For the high volume manufacturing at the 45nm node and beyond it is crucial to match the OPC behaviour of all scanners used at a given process step. For this task the ASML LithoTuner PatternMatcher software was used. LithoTuner PatternMatcher is a tool to improve the proximity differences between a reference scanner and one or more so called 'to be matched' scanners. The optimization uses the concept of sensitivities of CDs of critical features towards adjustable scanner parameters in combination with the delta CD's of those critical features. To perform the scanner matching it is very important to have accurate and repeatable CD data. Therefore we investigated the use of scatterometry as a replacement for the traditional CDSEM measurement. Scatterometry significantly enhances the measurement precision while simultaneously reduces the measurement time. In a first step we determined the sensitivities of the structures by measuring the CD response to small perturbations of the individual scanner parameter settings. CD through pitch and repeating 2 dimensional line end structures were measured using the ASML YieldStar tool and a Hitachi CDSEM. The scatterometry- and CDSEM based sensitivities of the scanner parameter settings are compared. Finally a scanner matching based on both sets of sensitivities has been performed. In this article we will show that both methods are suited to perform the scanner matching. We will also present the differences between the two sets of sensitivities obtained with scatterometry and CDSEM. At the end we will present the results of the tool matching and show the results of a cross check. In the cross check sensitivities obtained with the use of scatterometry were used for the scanner matching next to SEM metrology used for verification.
Mask tuning for process window improvement
Ute Buttgereit, Robert Birkner, Erez Graitzer, et al.
For the next years optical lithography stays at 193nm with a numerical aperture of 1.35. Mask design becomes more complex, mask and lithography specifications tighten. The k1 factor comes close to 0.25 which leads to a tremendously increased Mask Error Enhancement Factor (MEEF). This means that CD errors on mask are getting highly amplified on wafer. Process control becomes more important than ever. Accurate process control is a key factor to success to maintain a high yield in chip production. One key parameter to ensure a high and reliable functionality for any integrated circuit is the critical dimension uniformity (CDU). There are different contributors which impact the intra-field CD performance at wafer such as mask CD uniformity, scanner fingerprint, resist process etc. In the present work we focus on improvement of mask CD signature which is one of the main contributors to intra-field CD uniformity. The mask CD uniformity has been measured by WLCD32 which measures the CD based on proven aerial image technology. Based on this CD input the CD uniformity was corrected by CDC200TM and afterwards verified by WLCD32 measurement. The CDC200TM tool utilizes an ultrafast femto-second laser to write intra-volume shading elements (Shade-In ElementsTM) inside the bulk material of the mask. By adjusting the density of the shading elements, the light transmission through the mask is locally changed in a manner that improves wafer CDU when the corrected mask is printed. Additionally, the impact of the improved CD uniformity on the lithography process window was investigated. Goal of the work is to establish a process flow for mask CD uniformity improvement based on mask CD metrology by WLCD32 and mask CD uniformity control by CDC200TM and to verify its impact on the lithography process window. The proposed process flow will be validated by wafer prints. It was shown that the WLCD32 has an excellent correlation to wafer data and an outstanding CD repeatability. It provides a reliable input for CD uniformity correction and is the tool of choice to verify the CD uniformity improvement after CDC200TM treatment.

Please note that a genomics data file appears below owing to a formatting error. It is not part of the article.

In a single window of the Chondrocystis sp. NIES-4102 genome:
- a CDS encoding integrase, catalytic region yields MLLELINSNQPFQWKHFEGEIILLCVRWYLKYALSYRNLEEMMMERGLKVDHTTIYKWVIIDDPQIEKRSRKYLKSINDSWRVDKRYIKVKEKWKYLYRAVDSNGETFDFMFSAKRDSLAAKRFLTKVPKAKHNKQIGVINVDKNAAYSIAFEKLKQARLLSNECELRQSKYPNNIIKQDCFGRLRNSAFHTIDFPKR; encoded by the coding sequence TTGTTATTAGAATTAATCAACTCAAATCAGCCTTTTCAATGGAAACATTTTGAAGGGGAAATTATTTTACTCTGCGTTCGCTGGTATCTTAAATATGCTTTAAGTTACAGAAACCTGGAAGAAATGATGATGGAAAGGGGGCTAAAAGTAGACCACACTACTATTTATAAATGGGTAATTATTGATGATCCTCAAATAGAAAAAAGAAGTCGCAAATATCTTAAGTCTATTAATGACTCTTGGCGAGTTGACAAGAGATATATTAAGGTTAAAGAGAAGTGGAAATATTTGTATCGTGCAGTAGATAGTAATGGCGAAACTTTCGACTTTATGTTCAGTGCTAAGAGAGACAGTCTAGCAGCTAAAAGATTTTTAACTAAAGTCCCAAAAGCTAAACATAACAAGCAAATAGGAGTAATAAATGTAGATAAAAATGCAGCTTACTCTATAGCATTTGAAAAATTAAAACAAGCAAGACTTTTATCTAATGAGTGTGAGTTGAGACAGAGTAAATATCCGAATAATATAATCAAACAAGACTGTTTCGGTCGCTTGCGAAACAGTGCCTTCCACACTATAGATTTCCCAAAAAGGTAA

Model-based scanner tuning for process optimization
Rafael Aldana, Venu Vellanki, Wenjin Shao, et al.
Traditional scanner matching methods have been based in 1D proximity matching targets and the use of wafer-based CD metrology to characterize both the initial mismatch as well as the sensitivity of CDs to scanner tuning knobs. One such method is implemented in ASML Pattern Matcher, which performs a linear optimization based on user provided CD sensitivities and pre-match data. The user provided data usually comes from wafer exposures done at multiple scanner illumination conditions measured with CD-SEM. In the near future ASML plans to provide the capability to support YieldStar CD data for Pattern Matcher which will collect CD data with higher precision and much faster turn-around-time that CD-SEM. Pattern Matcher has been used successfully in multiple occasions. Results for one such occasion are shown in Figure 1 which presents the through pitch mismatch behavior of one ASML XT:1400F with respect to an ASML XT:1400E for a 32nm contact layer.
Augmented reality for wafer prober